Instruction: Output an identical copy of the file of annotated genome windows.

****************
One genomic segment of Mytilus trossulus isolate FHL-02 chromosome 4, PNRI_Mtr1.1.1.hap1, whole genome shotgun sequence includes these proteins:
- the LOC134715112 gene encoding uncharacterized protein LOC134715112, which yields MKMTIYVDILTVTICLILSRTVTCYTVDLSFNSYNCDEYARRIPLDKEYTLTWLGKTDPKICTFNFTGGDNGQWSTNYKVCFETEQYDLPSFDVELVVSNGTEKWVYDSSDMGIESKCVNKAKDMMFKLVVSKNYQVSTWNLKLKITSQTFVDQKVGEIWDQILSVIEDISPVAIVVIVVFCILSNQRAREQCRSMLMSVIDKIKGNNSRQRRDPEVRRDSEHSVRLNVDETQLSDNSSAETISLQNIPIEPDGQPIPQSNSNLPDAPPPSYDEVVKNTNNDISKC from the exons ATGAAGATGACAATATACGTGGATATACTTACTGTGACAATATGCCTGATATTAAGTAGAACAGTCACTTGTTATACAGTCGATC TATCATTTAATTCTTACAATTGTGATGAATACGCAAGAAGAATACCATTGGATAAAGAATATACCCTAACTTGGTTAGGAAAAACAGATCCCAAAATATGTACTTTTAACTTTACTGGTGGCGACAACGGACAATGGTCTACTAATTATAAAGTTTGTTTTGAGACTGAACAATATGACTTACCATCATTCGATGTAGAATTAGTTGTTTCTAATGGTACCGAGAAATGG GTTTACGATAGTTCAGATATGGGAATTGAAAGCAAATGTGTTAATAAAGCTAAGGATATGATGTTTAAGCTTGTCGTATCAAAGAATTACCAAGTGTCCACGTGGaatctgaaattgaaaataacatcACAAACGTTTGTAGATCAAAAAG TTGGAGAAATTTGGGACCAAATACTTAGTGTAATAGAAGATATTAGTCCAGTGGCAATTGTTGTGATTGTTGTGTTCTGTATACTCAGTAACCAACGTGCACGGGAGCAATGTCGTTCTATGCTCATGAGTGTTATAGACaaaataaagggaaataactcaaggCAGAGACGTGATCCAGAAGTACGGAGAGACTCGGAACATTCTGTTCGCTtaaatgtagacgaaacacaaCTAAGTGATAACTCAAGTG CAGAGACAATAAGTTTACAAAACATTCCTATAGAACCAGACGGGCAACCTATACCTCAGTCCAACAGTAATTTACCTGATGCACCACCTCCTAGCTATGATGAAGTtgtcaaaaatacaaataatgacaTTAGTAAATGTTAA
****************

One genomic segment of Mytilus trossulus isolate FHL-02 chromosome 4, PNRI_Mtr1.1.1.hap1, whole genome shotgun sequence includes these proteins:
- the LOC134715112 gene encoding uncharacterized protein LOC134715112, which yields MKMTIYVDILTVTICLILSRTVTCYTVDLSFNSYNCDEYARRIPLDKEYTLTWLGKTDPKICTFNFTGGDNGQWSTNYKVCFETEQYDLPSFDVELVVSNGTEKWVYDSSDMGIESKCVNKAKDMMFKLVVSKNYQVSTWNLKLKITSQTFVDQKVGEIWDQILSVIEDISPVAIVVIVVFCILSNQRAREQCRSMLMSVIDKIKGNNSRQRRDPEVRRDSEHSVRLNVDETQLSDNSSAETISLQNIPIEPDGQPIPQSNSNLPDAPPPSYDEVVKNTNNDISKC from the exons ATGAAGATGACAATATACGTGGATATACTTACTGTGACAATATGCCTGATATTAAGTAGAACAGTCACTTGTTATACAGTCGATC TATCATTTAATTCTTACAATTGTGATGAATACGCAAGAAGAATACCATTGGATAAAGAATATACCCTAACTTGGTTAGGAAAAACAGATCCCAAAATATGTACTTTTAACTTTACTGGTGGCGACAACGGACAATGGTCTACTAATTATAAAGTTTGTTTTGAGACTGAACAATATGACTTACCATCATTCGATGTAGAATTAGTTGTTTCTAATGGTACCGAGAAATGG GTTTACGATAGTTCAGATATGGGAATTGAAAGCAAATGTGTTAATAAAGCTAAGGATATGATGTTTAAGCTTGTCGTATCAAAGAATTACCAAGTGTCCACGTGGaatctgaaattgaaaataacatcACAAACGTTTGTAGATCAAAAAG TTGGAGAAATTTGGGACCAAATACTTAGTGTAATAGAAGATATTAGTCCAGTGGCAATTGTTGTGATTGTTGTGTTCTGTATACTCAGTAACCAACGTGCACGGGAGCAATGTCGTTCTATGCTCATGAGTGTTATAGACaaaataaagggaaataactcaaggCAGAGACGTGATCCAGAAGTACGGAGAGACTCGGAACATTCTGTTCGCTtaaatgtagacgaaacacaaCTAAGTGATAACTCAAGTG CAGAGACAATAAGTTTACAAAACATTCCTATAGAACCAGACGGGCAACCTATACCTCAGTCCAACAGTAATTTACCTGATGCACCACCTCCTAGCTATGATGAAGTtgtcaaaaatacaaataatgacaTTAGTAAATGTTAA